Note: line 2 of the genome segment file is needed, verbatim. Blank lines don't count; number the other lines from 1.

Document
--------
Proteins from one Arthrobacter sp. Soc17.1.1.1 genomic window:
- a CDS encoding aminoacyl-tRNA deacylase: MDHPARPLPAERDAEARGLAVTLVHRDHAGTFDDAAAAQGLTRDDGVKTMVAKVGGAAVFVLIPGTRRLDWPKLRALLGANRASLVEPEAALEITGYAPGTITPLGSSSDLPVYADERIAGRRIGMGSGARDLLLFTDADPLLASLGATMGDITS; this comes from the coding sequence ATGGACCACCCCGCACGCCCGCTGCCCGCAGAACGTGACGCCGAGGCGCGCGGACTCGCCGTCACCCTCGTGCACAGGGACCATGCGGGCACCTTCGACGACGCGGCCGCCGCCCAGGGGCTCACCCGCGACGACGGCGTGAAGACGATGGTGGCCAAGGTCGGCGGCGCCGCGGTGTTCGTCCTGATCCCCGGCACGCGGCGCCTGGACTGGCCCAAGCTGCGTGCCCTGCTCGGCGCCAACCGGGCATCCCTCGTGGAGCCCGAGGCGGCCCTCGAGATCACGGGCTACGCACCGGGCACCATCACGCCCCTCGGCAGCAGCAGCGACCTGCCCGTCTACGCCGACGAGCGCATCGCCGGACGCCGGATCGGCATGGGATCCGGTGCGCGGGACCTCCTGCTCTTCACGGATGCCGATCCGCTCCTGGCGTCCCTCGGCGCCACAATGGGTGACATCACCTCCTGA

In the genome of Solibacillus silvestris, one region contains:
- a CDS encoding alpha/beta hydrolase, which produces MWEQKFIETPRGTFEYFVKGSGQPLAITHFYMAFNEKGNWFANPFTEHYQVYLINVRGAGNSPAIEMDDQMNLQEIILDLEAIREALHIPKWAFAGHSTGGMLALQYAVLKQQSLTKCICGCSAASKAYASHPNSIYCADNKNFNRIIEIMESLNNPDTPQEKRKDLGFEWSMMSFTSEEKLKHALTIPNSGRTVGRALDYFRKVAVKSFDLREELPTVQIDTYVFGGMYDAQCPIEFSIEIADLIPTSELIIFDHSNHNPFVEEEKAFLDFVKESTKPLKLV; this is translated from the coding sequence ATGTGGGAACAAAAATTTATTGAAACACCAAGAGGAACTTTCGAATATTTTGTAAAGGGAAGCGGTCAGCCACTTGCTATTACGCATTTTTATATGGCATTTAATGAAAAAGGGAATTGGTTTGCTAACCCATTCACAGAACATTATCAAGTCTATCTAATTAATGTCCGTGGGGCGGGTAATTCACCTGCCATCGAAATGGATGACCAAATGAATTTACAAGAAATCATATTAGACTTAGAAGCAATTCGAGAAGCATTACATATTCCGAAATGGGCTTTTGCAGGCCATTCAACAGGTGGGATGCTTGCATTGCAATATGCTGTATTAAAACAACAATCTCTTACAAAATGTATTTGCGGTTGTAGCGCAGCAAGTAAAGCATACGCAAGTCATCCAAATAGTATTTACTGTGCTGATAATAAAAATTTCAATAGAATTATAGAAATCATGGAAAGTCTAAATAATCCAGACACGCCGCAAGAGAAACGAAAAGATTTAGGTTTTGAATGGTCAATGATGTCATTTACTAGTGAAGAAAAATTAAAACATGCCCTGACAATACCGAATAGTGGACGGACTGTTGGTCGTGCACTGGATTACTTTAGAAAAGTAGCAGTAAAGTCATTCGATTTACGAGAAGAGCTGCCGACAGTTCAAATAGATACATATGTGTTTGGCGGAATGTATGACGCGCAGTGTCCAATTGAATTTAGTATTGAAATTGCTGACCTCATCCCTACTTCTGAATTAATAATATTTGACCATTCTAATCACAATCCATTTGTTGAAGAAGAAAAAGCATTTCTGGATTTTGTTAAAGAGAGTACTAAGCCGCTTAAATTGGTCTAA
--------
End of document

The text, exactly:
- a CDS encoding aminoacyl-tRNA deacylase: MDHPARPLPAERDAEARGLAVTLVHRDHAGTFDDAAAAQGLTRDDGVKTMVAKVGGAAVFVLIPGTRRLDWPKLRALLGANRASLVEPEAALEITGYAPGTITPLGSSSDLPVYADERIAGRRIGMGSGARDLLLFTDADPLLASLGATMGDITS; this comes from the coding sequence ATGGACCACCCCGCACGCCCGCTGCCCGCAGAACGTGACGCCGAGGCGCGCGGACTCGCCGTCACCCTCGTGCACAGGGACCATGCGGGCACCTTCGACGACGCGGCCGCCGCCCAGGGGCTCACCCGCGACGACGGCGTGAAGACGATGGTGGCCAAGGTCGGCGGCGCCGCGGTGTTCGTCCTGATCCCCGGCACGCGGCGCCTGGACTGGCCCAAGCTGCGTGCCCTGCTCGGCGCCAACCGGGCATCCCTCGTGGAGCCCGAGGCGGCCCTCGAGATCACGGGCTACGCACCGGGCACCATCACGCCCCTCGGCAGCAGCAGCGACCTGCCCGTCTACGCCGACGAGCGCATCGCCGGACGCCGGATCGGCATGGGATCCGGTGCGCGGGACCTCCTGCTCTTCACGGATGCCGATCCGCTCCTGGCGTCCCTCGGCGCCACAATGGGTGACATCACCTCCTGA